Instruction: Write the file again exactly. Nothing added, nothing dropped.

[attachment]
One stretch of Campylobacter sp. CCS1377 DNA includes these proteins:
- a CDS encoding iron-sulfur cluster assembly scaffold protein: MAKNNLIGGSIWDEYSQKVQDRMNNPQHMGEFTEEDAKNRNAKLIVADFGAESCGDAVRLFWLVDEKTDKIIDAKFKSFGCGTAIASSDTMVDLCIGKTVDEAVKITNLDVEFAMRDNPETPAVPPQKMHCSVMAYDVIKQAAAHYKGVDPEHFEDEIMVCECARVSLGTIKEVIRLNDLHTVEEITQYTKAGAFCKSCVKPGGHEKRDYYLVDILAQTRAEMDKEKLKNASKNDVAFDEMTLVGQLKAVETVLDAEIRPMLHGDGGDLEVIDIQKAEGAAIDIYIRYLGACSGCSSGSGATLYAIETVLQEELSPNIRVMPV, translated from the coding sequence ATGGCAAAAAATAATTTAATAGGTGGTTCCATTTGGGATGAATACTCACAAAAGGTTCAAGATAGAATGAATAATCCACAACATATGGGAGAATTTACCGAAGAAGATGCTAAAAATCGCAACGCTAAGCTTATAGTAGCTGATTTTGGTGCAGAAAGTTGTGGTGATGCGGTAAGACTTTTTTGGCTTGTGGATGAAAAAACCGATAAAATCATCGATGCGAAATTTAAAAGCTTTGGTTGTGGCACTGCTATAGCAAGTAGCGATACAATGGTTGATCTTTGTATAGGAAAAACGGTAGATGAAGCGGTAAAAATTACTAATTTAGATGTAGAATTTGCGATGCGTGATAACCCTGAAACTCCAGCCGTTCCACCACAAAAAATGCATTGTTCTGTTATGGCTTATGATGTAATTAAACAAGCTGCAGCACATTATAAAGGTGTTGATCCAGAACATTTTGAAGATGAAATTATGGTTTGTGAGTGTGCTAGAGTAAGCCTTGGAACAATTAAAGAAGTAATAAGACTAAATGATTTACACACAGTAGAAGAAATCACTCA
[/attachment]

One stretch of Campylobacter sp. CCS1377 DNA includes these proteins:
- a CDS encoding iron-sulfur cluster assembly scaffold protein: MAKNNLIGGSIWDEYSQKVQDRMNNPQHMGEFTEEDAKNRNAKLIVADFGAESCGDAVRLFWLVDEKTDKIIDAKFKSFGCGTAIASSDTMVDLCIGKTVDEAVKITNLDVEFAMRDNPETPAVPPQKMHCSVMAYDVIKQAAAHYKGVDPEHFEDEIMVCECARVSLGTIKEVIRLNDLHTVEEITQYTKAGAFCKSCVKPGGHEKRDYYLVDILAQTRAEMDKEKLKNASKNDVAFDEMTLVGQLKAVETVLDAEIRPMLHGDGGDLEVIDIQKAEGAAIDIYIRYLGACSGCSSGSGATLYAIETVLQEELSPNIRVMPV, translated from the coding sequence ATGGCAAAAAATAATTTAATAGGTGGTTCCATTTGGGATGAATACTCACAAAAGGTTCAAGATAGAATGAATAATCCACAACATATGGGAGAATTTACCGAAGAAGATGCTAAAAATCGCAACGCTAAGCTTATAGTAGCTGATTTTGGTGCAGAAAGTTGTGGTGATGCGGTAAGACTTTTTTGGCTTGTGGATGAAAAAACCGATAAAATCATCGATGCGAAATTTAAAAGCTTTGGTTGTGGCACTGCTATAGCAAGTAGCGATACAATGGTTGATCTTTGTATAGGAAAAACGGTAGATGAAGCGGTAAAAATTACTAATTTAGATGTAGAATTTGCGATGCGTGATAACCCTGAAACTCCAGCCGTTCCACCACAAAAAATGCATTGTTCTGTTATGGCTTATGATGTAATTAAACAAGCTGCAGCACATTATAAAGGTGTTGATCCAGAACATTTTGAAGATGAAATTATGGTTTGTGAGTGTGCTAGAGTAAGCCTTGGAACAATTAAAGAAGTAATAAGACTAAATGATTTACACACAGTAGAAGAAATCACTCA